Alex Bell, Co-Chairman of Sotheby’s International Old Masters Department, said: “This painting was one of five that Turner exhibited at the Royal Academy in 1835; the other four of which are now in some of the most distinguished institutions in the world. Of those five paintings, it was Ehrenbreitstein that caught the imagination of public and critics alike – and it’s easy to see why. Its extraordinary range and depth of colour, and typically inspired and imaginative use of light, would in any case mark this painting out as a masterpiece, but its true greatness lies in the way Turner applies his painterly genius to transform the ruins of the famous fortress into a poetic and symbolic image as resonant then as it is today.“

    Of the other four paintings exhibited by Turner in that year one is in the National Gallery of Art in Washington, one is at the Metropolitan Museum in New York, one is at the Victoria and Albert Museum in London and one is in the Cleveland Museum of Art in Ohio.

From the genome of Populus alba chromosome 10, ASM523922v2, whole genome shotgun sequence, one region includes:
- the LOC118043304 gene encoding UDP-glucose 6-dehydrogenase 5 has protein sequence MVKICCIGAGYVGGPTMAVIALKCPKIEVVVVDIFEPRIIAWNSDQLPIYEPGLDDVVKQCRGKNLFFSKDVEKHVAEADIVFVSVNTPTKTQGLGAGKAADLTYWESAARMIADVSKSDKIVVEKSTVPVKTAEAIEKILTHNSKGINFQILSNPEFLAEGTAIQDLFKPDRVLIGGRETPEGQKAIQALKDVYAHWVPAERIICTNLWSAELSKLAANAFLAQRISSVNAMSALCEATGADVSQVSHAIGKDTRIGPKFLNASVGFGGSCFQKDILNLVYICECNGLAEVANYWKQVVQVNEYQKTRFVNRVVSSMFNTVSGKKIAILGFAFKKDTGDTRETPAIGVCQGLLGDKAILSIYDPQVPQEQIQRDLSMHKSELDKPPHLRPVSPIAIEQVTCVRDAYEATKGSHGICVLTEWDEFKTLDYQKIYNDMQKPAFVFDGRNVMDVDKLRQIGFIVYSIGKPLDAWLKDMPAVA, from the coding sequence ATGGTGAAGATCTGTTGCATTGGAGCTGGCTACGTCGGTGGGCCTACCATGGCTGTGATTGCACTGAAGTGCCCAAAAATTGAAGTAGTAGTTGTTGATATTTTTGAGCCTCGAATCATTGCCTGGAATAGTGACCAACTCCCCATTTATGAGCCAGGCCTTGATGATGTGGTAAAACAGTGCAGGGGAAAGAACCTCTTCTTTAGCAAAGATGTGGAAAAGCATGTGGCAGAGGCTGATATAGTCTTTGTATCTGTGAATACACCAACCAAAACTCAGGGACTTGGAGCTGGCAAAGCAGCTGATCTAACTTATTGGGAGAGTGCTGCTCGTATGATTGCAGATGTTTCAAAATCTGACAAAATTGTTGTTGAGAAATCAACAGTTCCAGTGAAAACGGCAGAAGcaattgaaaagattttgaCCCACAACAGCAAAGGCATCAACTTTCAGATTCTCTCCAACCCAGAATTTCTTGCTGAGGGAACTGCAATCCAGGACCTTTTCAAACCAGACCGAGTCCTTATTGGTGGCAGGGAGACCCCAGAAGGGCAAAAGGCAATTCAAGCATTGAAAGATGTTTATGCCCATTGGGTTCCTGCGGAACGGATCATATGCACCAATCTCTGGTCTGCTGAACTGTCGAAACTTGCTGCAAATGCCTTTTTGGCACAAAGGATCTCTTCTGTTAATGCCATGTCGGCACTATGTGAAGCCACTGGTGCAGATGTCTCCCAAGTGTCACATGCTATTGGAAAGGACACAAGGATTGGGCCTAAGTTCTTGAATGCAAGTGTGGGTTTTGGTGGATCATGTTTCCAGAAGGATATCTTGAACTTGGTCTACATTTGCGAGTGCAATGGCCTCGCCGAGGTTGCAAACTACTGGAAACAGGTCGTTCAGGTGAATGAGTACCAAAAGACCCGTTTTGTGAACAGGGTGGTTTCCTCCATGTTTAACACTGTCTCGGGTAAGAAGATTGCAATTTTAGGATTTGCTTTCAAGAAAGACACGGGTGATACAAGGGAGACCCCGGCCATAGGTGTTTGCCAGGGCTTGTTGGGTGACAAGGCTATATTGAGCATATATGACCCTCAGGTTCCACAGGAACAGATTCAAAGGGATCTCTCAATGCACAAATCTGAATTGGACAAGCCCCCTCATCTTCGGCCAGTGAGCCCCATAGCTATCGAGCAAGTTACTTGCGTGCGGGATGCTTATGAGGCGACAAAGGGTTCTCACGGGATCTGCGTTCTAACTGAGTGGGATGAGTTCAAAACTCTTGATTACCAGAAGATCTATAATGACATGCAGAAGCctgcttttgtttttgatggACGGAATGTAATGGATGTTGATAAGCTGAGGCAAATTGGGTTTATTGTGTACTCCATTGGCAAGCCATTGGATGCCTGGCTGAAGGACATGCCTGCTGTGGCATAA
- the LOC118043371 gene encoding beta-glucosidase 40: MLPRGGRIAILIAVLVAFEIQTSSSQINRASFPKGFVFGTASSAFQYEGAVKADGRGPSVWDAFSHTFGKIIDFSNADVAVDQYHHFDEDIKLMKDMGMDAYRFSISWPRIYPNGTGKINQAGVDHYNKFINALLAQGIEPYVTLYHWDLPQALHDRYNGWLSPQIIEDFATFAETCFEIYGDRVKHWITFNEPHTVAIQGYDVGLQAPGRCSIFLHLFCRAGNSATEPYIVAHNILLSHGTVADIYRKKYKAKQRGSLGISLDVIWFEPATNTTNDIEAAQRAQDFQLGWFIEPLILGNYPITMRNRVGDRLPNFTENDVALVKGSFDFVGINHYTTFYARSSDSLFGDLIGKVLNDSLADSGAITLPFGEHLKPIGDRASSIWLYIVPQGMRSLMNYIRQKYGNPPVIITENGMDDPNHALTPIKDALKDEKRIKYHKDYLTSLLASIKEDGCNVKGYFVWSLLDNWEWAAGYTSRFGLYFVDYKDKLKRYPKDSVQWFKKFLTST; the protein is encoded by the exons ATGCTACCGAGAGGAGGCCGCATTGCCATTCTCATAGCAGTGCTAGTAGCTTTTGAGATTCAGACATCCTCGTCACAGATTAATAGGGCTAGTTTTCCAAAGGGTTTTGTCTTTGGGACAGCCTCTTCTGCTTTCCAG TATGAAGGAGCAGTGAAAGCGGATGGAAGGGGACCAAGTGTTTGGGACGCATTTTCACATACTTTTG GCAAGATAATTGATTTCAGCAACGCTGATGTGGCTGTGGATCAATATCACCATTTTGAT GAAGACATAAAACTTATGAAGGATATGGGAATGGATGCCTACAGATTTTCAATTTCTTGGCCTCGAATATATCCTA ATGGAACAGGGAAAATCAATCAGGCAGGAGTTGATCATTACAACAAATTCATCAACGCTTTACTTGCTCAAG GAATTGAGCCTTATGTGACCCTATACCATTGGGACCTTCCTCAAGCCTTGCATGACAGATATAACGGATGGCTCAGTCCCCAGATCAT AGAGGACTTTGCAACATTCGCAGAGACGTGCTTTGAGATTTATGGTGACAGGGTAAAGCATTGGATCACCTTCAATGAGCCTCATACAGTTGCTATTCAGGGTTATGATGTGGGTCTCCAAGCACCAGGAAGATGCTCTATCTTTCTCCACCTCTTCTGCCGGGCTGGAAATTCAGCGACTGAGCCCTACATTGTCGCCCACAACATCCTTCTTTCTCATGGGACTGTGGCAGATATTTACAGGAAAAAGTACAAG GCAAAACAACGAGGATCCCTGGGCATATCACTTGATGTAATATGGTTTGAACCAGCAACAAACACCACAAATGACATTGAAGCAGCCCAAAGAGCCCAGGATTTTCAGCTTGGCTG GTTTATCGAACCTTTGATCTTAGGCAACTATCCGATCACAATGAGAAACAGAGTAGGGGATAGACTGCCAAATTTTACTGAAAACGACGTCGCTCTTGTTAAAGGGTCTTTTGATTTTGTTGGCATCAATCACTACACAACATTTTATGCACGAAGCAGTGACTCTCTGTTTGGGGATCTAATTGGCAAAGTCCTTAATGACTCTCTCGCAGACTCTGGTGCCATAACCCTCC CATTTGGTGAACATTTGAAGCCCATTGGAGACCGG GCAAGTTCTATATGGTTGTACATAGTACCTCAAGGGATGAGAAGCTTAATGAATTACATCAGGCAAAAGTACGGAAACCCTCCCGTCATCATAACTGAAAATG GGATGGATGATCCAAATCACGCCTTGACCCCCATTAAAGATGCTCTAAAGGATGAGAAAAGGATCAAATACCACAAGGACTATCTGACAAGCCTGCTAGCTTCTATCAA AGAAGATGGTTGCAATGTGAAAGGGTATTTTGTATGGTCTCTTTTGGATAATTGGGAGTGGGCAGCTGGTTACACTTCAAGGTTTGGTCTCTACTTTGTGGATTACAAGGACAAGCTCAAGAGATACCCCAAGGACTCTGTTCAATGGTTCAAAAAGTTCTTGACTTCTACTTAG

(See post on antiquesandartireland.com for September 8, 2014)

    JOSEPH WALSH CHAIR AT SOTHEBY’S LONDON SALE

    Thursday, March 23rd, 2017

    Joseph Walsh – Enignum II  UPDATE: THIS MADE £13,750

    This Enignum II chair by the eminent Cork furniture designer maker Joseph Walsh comes up at Sotheby’s Made in Britain sale in London on April 5.  The internationally known Walsh makes innovative, sculptural one of a kind pieces using natural materials with an international team at his design studio at Riverstick.  Born in 1979 he founded his studio in 1999 and has exhibited around the world.